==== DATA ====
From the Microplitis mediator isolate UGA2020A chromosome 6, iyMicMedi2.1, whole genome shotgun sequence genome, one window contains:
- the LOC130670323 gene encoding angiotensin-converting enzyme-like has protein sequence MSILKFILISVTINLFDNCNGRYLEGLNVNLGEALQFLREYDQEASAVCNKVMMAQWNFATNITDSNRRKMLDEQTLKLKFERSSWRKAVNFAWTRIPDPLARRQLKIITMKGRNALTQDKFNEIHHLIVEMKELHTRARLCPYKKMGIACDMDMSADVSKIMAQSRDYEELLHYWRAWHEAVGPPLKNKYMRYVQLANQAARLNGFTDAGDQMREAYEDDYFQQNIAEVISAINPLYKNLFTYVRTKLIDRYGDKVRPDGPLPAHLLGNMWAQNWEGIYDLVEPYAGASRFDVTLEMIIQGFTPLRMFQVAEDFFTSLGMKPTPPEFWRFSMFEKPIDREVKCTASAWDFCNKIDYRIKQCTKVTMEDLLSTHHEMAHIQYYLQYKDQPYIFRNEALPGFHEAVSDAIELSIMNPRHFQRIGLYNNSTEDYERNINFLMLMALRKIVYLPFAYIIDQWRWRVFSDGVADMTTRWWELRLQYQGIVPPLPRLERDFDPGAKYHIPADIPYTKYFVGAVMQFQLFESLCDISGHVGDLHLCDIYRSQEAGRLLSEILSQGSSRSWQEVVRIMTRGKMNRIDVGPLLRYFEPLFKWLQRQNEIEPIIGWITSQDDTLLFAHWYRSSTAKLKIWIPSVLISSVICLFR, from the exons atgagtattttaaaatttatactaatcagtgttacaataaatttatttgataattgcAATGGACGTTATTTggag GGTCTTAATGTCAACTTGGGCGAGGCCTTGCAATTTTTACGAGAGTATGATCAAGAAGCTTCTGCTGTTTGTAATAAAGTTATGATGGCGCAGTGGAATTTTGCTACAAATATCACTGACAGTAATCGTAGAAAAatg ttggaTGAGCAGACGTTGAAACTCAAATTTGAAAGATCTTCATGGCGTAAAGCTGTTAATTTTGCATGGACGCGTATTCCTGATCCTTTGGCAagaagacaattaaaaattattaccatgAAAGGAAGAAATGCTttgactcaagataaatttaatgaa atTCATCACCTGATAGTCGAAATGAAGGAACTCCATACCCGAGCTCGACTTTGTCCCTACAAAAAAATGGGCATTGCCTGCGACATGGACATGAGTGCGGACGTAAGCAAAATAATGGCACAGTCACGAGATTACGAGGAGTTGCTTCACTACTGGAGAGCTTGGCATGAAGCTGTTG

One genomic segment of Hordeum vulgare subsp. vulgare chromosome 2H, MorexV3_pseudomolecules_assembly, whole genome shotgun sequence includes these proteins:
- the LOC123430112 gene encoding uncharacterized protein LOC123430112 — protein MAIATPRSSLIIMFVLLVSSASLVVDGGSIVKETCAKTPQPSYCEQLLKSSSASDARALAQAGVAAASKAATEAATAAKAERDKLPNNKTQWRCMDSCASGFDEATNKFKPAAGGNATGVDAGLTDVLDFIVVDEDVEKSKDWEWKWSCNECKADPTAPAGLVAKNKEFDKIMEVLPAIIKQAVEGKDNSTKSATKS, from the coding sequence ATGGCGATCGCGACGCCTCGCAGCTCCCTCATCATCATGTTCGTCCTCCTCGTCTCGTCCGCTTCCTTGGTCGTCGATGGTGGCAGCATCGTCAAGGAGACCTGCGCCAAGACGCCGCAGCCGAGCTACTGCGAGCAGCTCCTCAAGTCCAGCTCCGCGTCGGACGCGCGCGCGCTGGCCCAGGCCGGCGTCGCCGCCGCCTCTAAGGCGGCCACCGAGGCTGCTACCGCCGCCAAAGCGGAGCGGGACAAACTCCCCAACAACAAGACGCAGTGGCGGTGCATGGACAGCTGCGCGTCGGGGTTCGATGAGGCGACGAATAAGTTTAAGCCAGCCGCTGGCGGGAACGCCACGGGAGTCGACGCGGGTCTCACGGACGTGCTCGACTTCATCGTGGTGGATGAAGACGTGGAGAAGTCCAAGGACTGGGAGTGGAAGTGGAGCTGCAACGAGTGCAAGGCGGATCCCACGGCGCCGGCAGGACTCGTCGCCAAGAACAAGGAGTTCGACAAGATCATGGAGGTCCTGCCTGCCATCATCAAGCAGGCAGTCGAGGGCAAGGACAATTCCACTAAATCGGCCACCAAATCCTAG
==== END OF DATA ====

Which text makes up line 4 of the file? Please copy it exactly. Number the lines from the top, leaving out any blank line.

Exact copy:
- the LOC123430112 gene encoding uncharacterized protein LOC123430112 — protein MAIATPRSSLIIMFVLLVSSASLVVDGGSIVKETCAKTPQPSYCEQLLKSSSASDARALAQAGVAAASKAATEAATAAKAERDKLPNNKTQWRCMDSCASGFDEATNKFKPAAGGNATGVDAGLTDVLDFIVVDEDVEKSKDWEWKWSCNECKADPTAPAGLVAKNKEFDKIMEVLPAIIKQAVEGKDNSTKSATKS, from the coding sequence ATGGCGATCGCGACGCCTCGCAGCTCCCTCATCATCATGTTCGTCCTCCTCGTCTCGTCCGCTTCCTTGGTCGTCGATGGTGGCAGCATCGTCAAGGAGACCTGCGCCAAGACGCCGCAGCCGAGCTACTGCGAGCAGCTCCTCAAGTCCAGCTCCGCGTCGGACGCGCGCGCGCTGGCCCAGGCCGGCGTCGCCGCCGCCTCTAAGGCGGCCACCGAGGCTGCTACCGCCGCCAAAGCGGAGCGGGACAAACTCCCCAACAACAAGACGCAGTGGCGGTGCATGGACAGCTGCGCGTCGGGGTTCGATGAGGCGACGAATAAGTTTAAGCCAGCCGCTGGCGGGAACGCCACGGGAGTCGACGCGGGTCTCACGGACGTGCTCGACTTCATCGTGGTGGATGAAGACGTGGAGAAGTCCAAGGACTGGGAGTGGAAGTGGAGCTGCAACGAGTGCAAGGCGGATCCCACGGCGCCGGCAGGACTCGTCGCCAAGAACAAGGAGTTCGACAAGATCATGGAGGTCCTGCCTGCCATCATCAAGCAGGCAGTCGAGGGCAAGGACAATTCCACTAAATCGGCCACCAAATCCTAG